Twin explosions at Kabul Hamid Karzai International Airport on Thursday ignited "total panic" in the large crowd of Afghans who had gathered in hope of catching flights out of the country following the Taliban's recent takeover.
Wounded men in blood-soaked clothes were ferried away from the scene in wheelbarrows after the blasts, while a boy clutched the arm of a man with a head injury, in images posted on social media.
"Bodies, flesh and people were thrown into a canal nearby," Milad, who was at the scene of the first blast, told Agence France-Presse (AFP).
"When people heard the explosion there was total panic. The Taliban then started firing in the air to disperse the crowd at the gate," a second witness said. "I saw a man rushing with an injured baby in his hands."
In the confusion, he said he dropped the documents he hoped would help him board a flight with his wife and three children.
"I will never ever want to go (to the airport) again. Death to America, its evacuation and visas."
Western intelligence agencies had warned Thursday of an imminent attack, with U.S. President Joe Biden citing a terrorist threat from the regional chapter of the Daesh terrorist group.
There are just five days until the deadline set by the United States to end the airlifts.
The two devices were detonated as the sun started to set, killing at least six people and wounding many more, according to the Emergency Hospital in Kabul.
Thick smoke billowed into the sky as men, women and children rushed away from the scene.
The Pentagon said one explosion was at the Abbey Gate of Kabul airport, and at least one more blast hit the nearby Baron Hotel.
Shortly after, an AFP photographer saw several bodies arriving at a Kabul hospital, and more than a dozen injured.
Even for a city as used to violent death as Kabul, the scenes after twin blasts tore through crowds thronging outside the airport in hope of evacuation were apocalyptic.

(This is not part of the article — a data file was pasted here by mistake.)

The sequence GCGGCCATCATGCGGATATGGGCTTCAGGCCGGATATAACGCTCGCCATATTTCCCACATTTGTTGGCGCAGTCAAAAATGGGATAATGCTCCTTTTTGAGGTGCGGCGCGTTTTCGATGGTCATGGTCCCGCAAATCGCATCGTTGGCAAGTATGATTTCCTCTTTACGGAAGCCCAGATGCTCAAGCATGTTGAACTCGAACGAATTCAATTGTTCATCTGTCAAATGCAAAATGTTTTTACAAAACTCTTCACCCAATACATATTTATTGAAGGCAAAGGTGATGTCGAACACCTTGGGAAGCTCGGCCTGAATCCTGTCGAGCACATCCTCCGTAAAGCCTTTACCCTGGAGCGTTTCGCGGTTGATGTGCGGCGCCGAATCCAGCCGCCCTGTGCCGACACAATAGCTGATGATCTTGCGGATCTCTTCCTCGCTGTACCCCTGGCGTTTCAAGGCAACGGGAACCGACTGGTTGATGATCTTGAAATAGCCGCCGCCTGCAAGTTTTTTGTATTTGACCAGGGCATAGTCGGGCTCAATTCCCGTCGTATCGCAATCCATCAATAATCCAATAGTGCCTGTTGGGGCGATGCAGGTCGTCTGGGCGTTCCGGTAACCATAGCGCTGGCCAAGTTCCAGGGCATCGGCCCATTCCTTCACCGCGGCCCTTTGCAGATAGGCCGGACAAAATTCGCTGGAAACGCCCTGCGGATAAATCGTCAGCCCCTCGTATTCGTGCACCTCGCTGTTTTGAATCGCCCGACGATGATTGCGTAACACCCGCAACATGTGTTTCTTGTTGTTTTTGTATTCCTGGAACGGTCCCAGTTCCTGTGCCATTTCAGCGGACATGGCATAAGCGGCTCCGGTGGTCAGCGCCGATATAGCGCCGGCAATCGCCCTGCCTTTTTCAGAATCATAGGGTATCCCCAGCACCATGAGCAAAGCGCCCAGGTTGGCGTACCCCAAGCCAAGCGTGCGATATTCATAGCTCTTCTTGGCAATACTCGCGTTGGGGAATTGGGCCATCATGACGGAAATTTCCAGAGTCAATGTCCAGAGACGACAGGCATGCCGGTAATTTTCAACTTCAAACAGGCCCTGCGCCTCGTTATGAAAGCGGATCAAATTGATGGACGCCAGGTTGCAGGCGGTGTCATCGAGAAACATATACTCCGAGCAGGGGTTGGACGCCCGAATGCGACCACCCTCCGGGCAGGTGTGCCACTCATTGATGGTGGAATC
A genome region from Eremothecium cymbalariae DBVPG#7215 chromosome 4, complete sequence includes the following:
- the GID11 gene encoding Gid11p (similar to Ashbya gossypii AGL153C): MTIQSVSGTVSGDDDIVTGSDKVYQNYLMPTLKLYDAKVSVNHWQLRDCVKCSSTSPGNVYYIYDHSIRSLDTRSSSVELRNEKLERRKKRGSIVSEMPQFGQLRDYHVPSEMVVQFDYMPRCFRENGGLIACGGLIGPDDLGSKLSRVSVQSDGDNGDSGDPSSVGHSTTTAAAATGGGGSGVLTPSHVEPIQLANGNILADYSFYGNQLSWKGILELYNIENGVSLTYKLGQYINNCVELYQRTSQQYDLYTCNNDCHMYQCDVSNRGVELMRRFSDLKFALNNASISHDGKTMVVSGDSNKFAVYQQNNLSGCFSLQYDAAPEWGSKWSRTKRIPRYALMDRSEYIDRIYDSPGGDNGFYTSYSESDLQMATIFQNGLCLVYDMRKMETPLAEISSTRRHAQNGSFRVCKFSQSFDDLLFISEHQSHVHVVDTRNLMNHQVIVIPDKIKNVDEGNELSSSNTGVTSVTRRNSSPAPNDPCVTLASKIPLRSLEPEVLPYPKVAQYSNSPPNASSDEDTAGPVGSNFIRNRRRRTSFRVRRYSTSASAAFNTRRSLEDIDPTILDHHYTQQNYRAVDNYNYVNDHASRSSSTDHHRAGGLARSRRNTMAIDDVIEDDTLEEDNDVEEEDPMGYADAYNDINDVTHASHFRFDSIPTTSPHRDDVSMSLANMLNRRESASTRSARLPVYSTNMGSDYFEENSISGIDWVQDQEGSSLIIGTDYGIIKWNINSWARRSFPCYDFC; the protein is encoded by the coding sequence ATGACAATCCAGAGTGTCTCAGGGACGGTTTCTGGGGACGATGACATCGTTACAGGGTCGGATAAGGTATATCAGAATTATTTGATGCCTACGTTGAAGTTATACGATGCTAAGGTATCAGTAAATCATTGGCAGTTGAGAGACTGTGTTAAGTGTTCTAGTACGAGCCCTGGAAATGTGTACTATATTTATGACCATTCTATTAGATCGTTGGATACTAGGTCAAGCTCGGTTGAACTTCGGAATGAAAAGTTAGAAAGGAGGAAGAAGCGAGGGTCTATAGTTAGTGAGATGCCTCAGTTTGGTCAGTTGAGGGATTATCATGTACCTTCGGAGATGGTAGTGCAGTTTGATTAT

For one man, a former employee of an international development group with a U.S. special immigrant visa, the day began early.
He joined thousands of people around the airport hoping to clear the gates and get onto one of the flights ferrying in and out in the final days of the airlift.
He had been in the queue near the airport's Abbey Gate for around 10 hours when, at around 5 p.m., a powerful explosion went off.
"It was as if someone pulled the ground from under my feet; for a moment I thought my eardrums were blasted and I lost my sense of hearing," the man told Reuters.
"I saw bodies and body parts flying in the air like a tornado taking plastic bags ... into the air. I saw bodies, body parts, elderly and injured men, women and children scattered in the blast site.
"It is not possible to see doomsday in this life, but today I saw doomsday, I witnessed it with my own eyes."
The man did not wish to be identified, because in a city now under Taliban rule, many associated with the former Western-backed government and civil society groups that grew up around it fear reprisals.
The Taliban have sought to reassure Afghans that they would respect their rights and were not out for revenge.
Kabul has endured frequent suicide attacks in the 20 years since the Taliban were first driven from power, and the city's residents have grown used to police and security teams sealing off the blast sites and carrying away the dead and wounded.
Today, as the wounded were helped away or carried off in wheelbarrows, it was shocked survivors who were left to stumble over the bloodstained corpses of dozens flung by the blast into a sewage ditch.
"Today there was no one to handle the issue and move the bodies and the wounded to hospital or take them out of sight of the public," the witness said.
"Dead bodies and wounded were lying in the road and in the sewage canal. The little water flowing into it had turned into blood.
"Physically, I am OK ... but I don't think the mental wound and the shock I sustained from today's blast will ever let me live a normal life."
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